Frequently Asked Questions
What is an appraisal?
An appraisal is the act or process of developing an opinion of fair estimate of value for real property which is in most cases a written document.
Do I need an appraisal?
If you’re buying or selling, insuring or making a claim, financing, grieving property taxes, probating a will, settling a lawsuit or divorce, involved in bankruptcy, dissolution, or other litigation.
What is a difference between written appraisal report and BPO (Broker Price Opinion)
BPO’s will NOT substitute a written report from certified appraiser in any litigation.
How does the appraiser determine market value?
Three common approaches, all derived from the market are used. The Cost Approach is what it would cost to replace or reproduce the improvements as of the date of the appraisal, adjusting for deterioration and obsolescence. The Sales Comparison Approach (most common) compares the subject properties to others of similar size, quality, and location that have sold recently (usually within 12 months’ period). The Income Approach together with Sales Comparison Approach, used primarily for small income producing properties 1-4 units, looks at what a prudent investor would pay based on a wide range of factors.
What factors does the appraiser consider?
For most properties style, age, overall condition, size and quality of construction are important. Other factors that influence market value, such as neighborhood, location, proximity to schools, zoning, comparable sales, design, and floor plan are also considered. With regard to income-producing properties, more complex criteria including quantity, quality and durability of the net income stream (income after all expenses) condition of improvements, and replacement costs are considered as well.
What’s included in a typical appraisal report?
Industry standards accept a narrative or form report on all residential properties. All the reports contain facts and analyses of the subject property, the neighborhood, and the market. Most contain exhibits, including photographs of the subject and comparable properties, a detailed scaled sketch of the subject, a map showing the subject in relation to the comparable data and a flood map (if located in a flood zone) showing the subject. All appraisal reports contain a Statement of Limiting Conditions and Appraiser’s Certification.
Bunker Hill Appraisal Co. provides our clients with a different report types, depending on the extent of their need to have detailed information. The more detailed the report the higher the more time and analysis is needed hence the cost increases.
Besides the inspection, where does the appraiser get data?
The appraiser takes information from a wide variety of sources, including the Multiple Listing Service, tax assessor’s records, real estate professionals, county courthouse records, private data vendors, interviews with sellers and buyers, appraisal data base, personal knowledge, and in-house files from previous appraisals.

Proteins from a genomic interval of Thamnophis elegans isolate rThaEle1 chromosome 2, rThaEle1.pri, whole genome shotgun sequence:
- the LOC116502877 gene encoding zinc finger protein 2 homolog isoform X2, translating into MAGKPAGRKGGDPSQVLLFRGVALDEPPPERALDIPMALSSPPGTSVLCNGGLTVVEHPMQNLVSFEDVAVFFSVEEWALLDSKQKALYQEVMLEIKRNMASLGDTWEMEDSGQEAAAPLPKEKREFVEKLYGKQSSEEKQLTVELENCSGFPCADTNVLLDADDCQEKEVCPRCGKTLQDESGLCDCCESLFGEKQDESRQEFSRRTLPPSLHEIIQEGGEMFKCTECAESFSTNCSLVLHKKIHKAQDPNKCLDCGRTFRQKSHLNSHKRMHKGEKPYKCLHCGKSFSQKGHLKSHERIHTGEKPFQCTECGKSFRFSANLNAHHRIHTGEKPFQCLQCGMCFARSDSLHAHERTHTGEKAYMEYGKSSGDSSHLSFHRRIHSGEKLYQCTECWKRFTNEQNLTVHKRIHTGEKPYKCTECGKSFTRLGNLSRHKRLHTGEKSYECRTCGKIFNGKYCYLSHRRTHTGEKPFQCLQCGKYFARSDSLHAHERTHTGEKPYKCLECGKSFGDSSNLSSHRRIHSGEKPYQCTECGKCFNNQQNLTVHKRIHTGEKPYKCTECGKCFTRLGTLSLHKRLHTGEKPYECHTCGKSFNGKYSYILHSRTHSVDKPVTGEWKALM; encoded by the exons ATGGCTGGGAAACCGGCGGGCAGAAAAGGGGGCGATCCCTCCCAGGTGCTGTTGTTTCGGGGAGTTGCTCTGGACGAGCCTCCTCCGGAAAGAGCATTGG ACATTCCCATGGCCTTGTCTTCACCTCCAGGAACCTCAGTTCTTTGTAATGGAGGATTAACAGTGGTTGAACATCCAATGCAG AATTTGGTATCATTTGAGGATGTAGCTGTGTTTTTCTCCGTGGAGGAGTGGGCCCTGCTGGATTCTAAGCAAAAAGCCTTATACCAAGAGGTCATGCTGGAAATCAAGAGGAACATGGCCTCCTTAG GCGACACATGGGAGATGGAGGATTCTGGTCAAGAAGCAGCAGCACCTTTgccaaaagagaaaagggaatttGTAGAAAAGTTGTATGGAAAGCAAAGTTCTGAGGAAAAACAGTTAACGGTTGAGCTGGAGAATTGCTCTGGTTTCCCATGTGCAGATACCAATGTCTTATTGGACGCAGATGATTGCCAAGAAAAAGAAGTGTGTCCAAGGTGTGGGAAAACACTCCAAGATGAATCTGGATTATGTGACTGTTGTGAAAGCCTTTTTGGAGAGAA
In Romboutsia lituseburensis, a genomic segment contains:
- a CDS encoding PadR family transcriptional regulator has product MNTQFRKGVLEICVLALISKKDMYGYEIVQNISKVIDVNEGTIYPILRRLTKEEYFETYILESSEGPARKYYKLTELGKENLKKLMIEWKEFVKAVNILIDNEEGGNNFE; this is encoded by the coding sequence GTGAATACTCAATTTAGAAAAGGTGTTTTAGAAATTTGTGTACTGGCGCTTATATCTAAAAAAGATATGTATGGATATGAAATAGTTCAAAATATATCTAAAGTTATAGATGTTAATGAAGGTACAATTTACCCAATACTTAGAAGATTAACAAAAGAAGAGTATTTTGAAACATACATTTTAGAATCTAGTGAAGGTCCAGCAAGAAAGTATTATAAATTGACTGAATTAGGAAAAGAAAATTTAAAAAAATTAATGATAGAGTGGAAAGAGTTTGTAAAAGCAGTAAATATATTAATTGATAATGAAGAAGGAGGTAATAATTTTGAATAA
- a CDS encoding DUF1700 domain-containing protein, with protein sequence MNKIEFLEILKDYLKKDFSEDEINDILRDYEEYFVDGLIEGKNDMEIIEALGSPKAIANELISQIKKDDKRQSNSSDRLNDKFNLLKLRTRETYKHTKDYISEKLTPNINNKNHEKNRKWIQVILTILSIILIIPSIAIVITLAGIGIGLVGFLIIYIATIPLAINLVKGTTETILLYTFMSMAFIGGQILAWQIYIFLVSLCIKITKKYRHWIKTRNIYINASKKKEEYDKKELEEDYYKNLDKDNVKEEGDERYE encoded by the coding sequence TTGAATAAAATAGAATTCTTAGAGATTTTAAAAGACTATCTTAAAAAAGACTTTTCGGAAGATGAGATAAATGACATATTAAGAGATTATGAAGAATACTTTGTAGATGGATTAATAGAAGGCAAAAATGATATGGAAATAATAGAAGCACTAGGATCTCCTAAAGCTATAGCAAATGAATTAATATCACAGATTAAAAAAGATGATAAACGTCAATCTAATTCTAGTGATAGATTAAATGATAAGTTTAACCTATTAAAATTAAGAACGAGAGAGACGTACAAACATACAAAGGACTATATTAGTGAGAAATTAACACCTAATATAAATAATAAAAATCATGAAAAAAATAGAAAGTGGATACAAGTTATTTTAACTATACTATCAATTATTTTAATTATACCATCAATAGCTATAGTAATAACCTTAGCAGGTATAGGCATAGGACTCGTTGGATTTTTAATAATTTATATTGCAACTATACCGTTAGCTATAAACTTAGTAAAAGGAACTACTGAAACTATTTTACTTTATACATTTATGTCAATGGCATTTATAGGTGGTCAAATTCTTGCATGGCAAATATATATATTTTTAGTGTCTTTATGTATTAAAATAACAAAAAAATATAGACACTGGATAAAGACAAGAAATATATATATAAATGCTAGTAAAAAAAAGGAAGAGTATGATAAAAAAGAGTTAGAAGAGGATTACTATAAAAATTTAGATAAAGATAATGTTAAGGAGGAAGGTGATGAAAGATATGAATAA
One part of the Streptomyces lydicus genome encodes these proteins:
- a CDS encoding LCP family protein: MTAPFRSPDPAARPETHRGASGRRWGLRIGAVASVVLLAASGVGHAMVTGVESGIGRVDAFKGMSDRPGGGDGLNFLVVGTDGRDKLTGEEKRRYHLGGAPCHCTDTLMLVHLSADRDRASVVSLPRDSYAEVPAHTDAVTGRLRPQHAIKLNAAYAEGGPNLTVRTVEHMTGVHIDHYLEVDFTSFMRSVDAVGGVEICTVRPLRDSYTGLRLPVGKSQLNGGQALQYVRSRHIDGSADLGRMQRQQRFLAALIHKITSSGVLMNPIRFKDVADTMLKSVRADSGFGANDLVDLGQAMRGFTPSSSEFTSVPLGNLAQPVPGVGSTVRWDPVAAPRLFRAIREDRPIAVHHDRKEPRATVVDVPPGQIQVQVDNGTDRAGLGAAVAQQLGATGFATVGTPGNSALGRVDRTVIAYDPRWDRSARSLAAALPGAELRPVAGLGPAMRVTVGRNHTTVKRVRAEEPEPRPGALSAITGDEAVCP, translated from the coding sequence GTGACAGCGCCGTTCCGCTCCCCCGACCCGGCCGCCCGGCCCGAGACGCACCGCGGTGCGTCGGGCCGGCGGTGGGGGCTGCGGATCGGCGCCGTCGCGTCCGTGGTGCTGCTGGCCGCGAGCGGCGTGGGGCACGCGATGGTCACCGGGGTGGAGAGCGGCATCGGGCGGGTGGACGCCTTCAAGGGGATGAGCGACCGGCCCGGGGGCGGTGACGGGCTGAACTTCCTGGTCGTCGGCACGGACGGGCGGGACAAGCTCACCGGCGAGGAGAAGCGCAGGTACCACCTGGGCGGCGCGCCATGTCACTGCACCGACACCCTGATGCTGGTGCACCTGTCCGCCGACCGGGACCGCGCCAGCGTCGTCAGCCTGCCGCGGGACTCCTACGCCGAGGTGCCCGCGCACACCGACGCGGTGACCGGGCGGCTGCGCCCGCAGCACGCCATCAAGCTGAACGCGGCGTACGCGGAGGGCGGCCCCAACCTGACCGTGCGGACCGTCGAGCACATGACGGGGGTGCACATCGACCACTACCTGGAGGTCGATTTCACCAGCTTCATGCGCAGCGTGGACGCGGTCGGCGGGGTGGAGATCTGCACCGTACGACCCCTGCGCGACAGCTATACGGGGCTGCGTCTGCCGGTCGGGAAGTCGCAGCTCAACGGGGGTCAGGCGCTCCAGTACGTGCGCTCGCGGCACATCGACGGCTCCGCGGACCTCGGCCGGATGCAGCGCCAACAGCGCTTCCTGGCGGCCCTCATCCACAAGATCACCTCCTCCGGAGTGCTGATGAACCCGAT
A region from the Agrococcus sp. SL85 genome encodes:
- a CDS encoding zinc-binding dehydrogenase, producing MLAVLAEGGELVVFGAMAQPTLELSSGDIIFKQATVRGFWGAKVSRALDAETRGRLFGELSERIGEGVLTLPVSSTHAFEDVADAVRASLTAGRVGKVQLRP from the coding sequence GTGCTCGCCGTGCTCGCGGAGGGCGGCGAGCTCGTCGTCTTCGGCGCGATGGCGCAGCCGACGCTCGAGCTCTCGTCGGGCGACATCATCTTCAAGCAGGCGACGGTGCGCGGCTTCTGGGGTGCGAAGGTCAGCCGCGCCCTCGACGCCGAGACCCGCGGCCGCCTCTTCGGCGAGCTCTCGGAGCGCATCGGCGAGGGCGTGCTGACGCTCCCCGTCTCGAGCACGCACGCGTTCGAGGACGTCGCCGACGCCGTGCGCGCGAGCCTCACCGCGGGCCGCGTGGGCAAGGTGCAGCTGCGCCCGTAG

How much does an appraisal cost?
The cost varies primarily with the complexity of the assignment as well as its location and the timing requirements of the client.
Standard appraisal fee ranges from $350.00 – $450.00 per assignment and usually based on subject property livable space (not including basement area) and other factors. Livable space (also known as GLA) should range within 1/sf – 3,500/sf of GLA.
Additional fee will apply for the expedited service and/or properties that are over 3,500/sf in GLA.
Standard appraisal fee does not include expert witness testimony and/or work with an attorney or accountant.
These cervices usually are billed as per hourly or as a lump sum.
Please contact us for a free analysis and fee estimate.
Who does the appraiser work for?
If you mean “Who can influence the outcome?” the answer is no one. Professional ethics (USPAP) demand the same outcome — an unbiased, independent and accurate appraisal — no matter who orders or pays for it. If you mean, “Who does the appraiser report to?” the answer is to the party who ordered the report, regardless of who pays for it. Moreover, the appraiser will not discuss the appraisal with anyone other than the person who ordered it, unless otherwise instructed. If your lender ordered the report, you are entitled to a copy and it should be requested prior to settlement.
What is USPAP?
USPAP is the Uniform Standards of Professional Appraisal Practice, the code of ethics written by the Appraisal Foundation, which Congress authorized as the source of appraisal standards and appraiser qualifications. By relying on USPAP, an appraiser can produce appraisals — analyses, opinions, and advice — in a manner meaningful to you and not misleading in the marketplace. The current USPAP is available online.
What qualifications are appraisers required to have?
Pennsylvania states require that all real estate appraisers are state certified and have fulfilled education and experience requirements. They must adhere to strict industry standards and a professional code of ethics as mandated by the Appraisal Foundation. All appraisers at Bunker Hill Appraisal Co. are state certified and go through additional educational requirements every 2 year.
I hope we have answered all of your questions.
If you have any other questions or concerns, please don’t hesitate to contact us.